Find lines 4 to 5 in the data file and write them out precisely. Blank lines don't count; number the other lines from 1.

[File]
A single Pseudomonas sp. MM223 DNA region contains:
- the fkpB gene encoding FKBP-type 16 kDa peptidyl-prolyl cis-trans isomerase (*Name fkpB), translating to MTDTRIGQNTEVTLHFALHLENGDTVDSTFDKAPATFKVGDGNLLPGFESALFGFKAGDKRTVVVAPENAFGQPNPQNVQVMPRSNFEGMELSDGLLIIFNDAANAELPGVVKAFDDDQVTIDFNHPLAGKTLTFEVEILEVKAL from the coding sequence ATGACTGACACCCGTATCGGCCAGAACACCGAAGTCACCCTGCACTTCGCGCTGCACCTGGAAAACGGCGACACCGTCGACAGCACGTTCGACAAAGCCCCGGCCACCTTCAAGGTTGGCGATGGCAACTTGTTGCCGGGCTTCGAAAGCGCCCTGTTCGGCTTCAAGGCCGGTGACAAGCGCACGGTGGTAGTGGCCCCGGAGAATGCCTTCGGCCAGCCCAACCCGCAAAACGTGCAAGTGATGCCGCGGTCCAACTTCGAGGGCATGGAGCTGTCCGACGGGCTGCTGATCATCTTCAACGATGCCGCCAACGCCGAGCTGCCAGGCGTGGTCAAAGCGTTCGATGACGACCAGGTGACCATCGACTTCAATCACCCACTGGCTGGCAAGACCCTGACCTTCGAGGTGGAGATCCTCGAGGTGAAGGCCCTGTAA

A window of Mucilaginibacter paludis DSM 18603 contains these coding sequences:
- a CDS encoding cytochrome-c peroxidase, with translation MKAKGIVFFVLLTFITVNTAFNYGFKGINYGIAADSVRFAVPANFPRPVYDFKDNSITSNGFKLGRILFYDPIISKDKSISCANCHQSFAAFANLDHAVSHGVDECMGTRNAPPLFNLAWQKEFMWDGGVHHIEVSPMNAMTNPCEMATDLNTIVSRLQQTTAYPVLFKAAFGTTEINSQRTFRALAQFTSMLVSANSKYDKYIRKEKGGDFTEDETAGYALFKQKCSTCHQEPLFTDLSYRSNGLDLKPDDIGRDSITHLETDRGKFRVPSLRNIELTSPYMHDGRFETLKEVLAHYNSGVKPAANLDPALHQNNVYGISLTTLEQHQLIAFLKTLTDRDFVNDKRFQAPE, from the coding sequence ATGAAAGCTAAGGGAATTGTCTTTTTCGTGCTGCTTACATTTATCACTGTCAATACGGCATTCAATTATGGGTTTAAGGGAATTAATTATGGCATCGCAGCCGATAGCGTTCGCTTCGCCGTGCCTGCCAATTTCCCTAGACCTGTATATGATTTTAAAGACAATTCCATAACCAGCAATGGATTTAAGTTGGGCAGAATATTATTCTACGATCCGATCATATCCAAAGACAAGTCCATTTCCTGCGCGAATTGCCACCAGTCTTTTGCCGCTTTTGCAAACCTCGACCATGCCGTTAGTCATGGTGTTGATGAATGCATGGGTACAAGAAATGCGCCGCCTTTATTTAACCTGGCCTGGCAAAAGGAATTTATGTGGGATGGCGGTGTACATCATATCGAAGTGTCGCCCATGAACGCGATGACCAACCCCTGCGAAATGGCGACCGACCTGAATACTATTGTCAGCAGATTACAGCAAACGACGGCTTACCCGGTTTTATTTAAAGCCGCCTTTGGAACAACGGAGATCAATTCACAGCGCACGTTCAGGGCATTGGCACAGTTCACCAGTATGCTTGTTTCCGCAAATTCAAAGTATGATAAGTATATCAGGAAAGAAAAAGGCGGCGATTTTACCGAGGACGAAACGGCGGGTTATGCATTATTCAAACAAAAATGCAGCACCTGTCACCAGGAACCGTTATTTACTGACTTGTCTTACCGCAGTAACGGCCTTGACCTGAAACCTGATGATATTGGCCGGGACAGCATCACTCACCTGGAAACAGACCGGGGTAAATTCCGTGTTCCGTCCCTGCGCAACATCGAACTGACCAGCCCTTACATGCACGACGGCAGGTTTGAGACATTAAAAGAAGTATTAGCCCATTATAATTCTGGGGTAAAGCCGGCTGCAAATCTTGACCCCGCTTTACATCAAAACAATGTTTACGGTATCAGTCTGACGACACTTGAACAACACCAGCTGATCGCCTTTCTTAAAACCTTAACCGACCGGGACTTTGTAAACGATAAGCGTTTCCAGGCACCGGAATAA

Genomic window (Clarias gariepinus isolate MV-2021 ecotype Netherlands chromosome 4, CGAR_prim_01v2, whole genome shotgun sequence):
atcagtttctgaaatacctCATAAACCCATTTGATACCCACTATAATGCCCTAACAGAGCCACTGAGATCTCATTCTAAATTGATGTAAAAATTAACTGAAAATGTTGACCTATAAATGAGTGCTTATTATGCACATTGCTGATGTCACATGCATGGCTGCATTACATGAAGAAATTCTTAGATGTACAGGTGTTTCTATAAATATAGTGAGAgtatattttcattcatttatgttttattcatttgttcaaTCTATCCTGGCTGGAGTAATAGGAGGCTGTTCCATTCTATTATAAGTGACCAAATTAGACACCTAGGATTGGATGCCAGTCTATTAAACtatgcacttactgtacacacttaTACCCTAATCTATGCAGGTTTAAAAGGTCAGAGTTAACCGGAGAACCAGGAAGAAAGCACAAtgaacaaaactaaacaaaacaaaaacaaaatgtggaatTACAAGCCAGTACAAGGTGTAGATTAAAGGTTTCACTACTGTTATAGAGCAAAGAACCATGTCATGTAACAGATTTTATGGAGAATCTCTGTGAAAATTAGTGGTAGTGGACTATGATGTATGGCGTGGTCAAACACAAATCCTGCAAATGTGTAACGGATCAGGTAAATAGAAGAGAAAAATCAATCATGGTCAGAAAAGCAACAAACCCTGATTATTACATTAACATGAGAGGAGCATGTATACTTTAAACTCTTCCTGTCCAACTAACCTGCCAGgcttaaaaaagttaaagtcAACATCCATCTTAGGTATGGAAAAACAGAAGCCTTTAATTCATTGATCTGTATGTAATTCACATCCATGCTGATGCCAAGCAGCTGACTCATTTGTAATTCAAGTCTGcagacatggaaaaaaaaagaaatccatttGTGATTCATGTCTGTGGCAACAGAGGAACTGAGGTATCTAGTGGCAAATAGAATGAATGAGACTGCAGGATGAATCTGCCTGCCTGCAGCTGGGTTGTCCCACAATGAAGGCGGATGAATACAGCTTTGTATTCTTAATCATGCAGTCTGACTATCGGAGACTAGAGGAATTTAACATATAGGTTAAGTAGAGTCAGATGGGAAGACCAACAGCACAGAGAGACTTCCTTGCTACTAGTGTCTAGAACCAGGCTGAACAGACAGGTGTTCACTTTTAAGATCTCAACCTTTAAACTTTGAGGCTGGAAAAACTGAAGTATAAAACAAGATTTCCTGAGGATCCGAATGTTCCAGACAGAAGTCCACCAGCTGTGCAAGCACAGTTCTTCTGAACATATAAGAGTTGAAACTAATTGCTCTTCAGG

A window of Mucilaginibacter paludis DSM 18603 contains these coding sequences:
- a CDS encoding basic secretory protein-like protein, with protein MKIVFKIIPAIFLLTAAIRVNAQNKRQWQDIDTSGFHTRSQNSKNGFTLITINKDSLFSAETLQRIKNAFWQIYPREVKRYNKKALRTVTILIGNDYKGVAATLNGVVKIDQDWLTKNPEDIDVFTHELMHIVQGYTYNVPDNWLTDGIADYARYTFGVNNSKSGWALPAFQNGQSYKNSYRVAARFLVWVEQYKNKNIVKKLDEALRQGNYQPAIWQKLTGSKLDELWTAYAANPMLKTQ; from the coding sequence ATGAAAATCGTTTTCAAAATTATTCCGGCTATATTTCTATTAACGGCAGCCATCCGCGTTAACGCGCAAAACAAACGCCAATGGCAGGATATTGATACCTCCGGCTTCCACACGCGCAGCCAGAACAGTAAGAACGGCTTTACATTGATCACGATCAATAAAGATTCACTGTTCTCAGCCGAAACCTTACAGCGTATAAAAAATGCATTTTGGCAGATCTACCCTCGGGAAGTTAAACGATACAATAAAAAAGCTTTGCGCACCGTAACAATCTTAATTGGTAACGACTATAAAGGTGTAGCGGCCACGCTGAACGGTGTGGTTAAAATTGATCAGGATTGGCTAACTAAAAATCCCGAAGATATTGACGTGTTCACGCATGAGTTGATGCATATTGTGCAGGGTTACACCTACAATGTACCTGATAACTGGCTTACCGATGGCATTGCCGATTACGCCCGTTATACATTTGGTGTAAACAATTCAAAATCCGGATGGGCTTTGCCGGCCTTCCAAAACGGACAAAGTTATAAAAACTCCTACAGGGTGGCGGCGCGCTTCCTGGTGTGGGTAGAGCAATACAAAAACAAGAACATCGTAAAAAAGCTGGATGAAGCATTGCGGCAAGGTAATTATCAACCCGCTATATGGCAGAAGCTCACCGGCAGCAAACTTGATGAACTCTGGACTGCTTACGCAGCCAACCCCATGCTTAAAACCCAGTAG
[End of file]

- a CDS encoding cytochrome-c peroxidase, with translation MKAKGIVFFVLLTFITVNTAFNYGFKGINYGIAADSVRFAVPANFPRPVYDFKDNSITSNGFKLGRILFYDPIISKDKSISCANCHQSFAAFANLDHAVSHGVDECMGTRNAPPLFNLAWQKEFMWDGGVHHIEVSPMNAMTNPCEMATDLNTIVSRLQQTTAYPVLFKAAFGTTEINSQRTFRALAQFTSMLVSANSKYDKYIRKEKGGDFTEDETAGYALFKQKCSTCHQEPLFTDLSYRSNGLDLKPDDIGRDSITHLETDRGKFRVPSLRNIELTSPYMHDGRFETLKEVLAHYNSGVKPAANLDPALHQNNVYGISLTTLEQHQLIAFLKTLTDRDFVNDKRFQAPE, from the coding sequence ATGAAAGCTAAGGGAATTGTCTTTTTCGTGCTGCTTACATTTATCACTGTCAATACGGCATTCAATTATGGGTTTAAGGGAATTAATTATGGCATCGCAGCCGATAGCGTTCGCTTCGCCGTGCCTGCCAATTTCCCTAGACCTGTATATGATTTTAAAGACAATTCCATAACCAGCAATGGATTTAAGTTGGGCAGAATATTATTCTACGATCCGATCATATCCAAAGACAAGTCCATTTCCTGCGCGAATTGCCACCAGTCTTTTGCCGCTTTTGCAAACCTCGACCATGCCGTTAGTCATGGTGTTGATGAATGCATGGGTACAAGAAATGCGCCGCCTTTATTTAACCTGGCCTGGCAAAAGGAATTTATGTGGGATGGCGGTGTACATCATATCGAAGTGTCGCCCATGAACGCGATGACCAACCCCTGCGAAATGGCGACCGACCTGAATACTATTGTCAGCAGATTACAGCAAACGACGGCTTACCCGGTTTTATTTAAAGCCGCCTTTGGAACAACGGAGATCAATTCACAGCGCACGTTCAGGGCATTGGCACAGTTCACCAGTATGCTTGTTTCCGCAAATTCAAAGTATGATAAGTATATCAGGAAAGAAAAAGGCGGCGATTTTACCGAGGACGAAACGGCGGGTTATGCATTATTCAAACAAAAATGCAGCACCTGTCACCAGGAACCGTTATTTACTGACTTGTCTTACCGCAGTAACGGCCTTGACCTGAAACCTGATGATATTGGCCGGGACAGCATCACTCACCTGGAAACAGACCGGGGTAAATTCCGTGTTCCGTCCCTGCGCAACATCGAACTGACCAGCCCTTACATGCACGACGGCAGGTTTGAGACATTAAAAGAAGTATTAGCCCATTATAATTCTGGGGTAAAGCCGGCTGCAAATCTTGACCCCGCTTTACATCAAAACAATGTTTACGGTATCAGTCTGACGACACTTGAACAACACCAGCTGATCGCCTTTCTTAAAACCTTAACCGACCGGGACTTTGTAAACGATAAGCGTTTCCAGGCACCGGAATAA

Genomic window (Clarias gariepinus isolate MV-2021 ecotype Netherlands chromosome 4, CGAR_prim_01v2, whole genome shotgun sequence):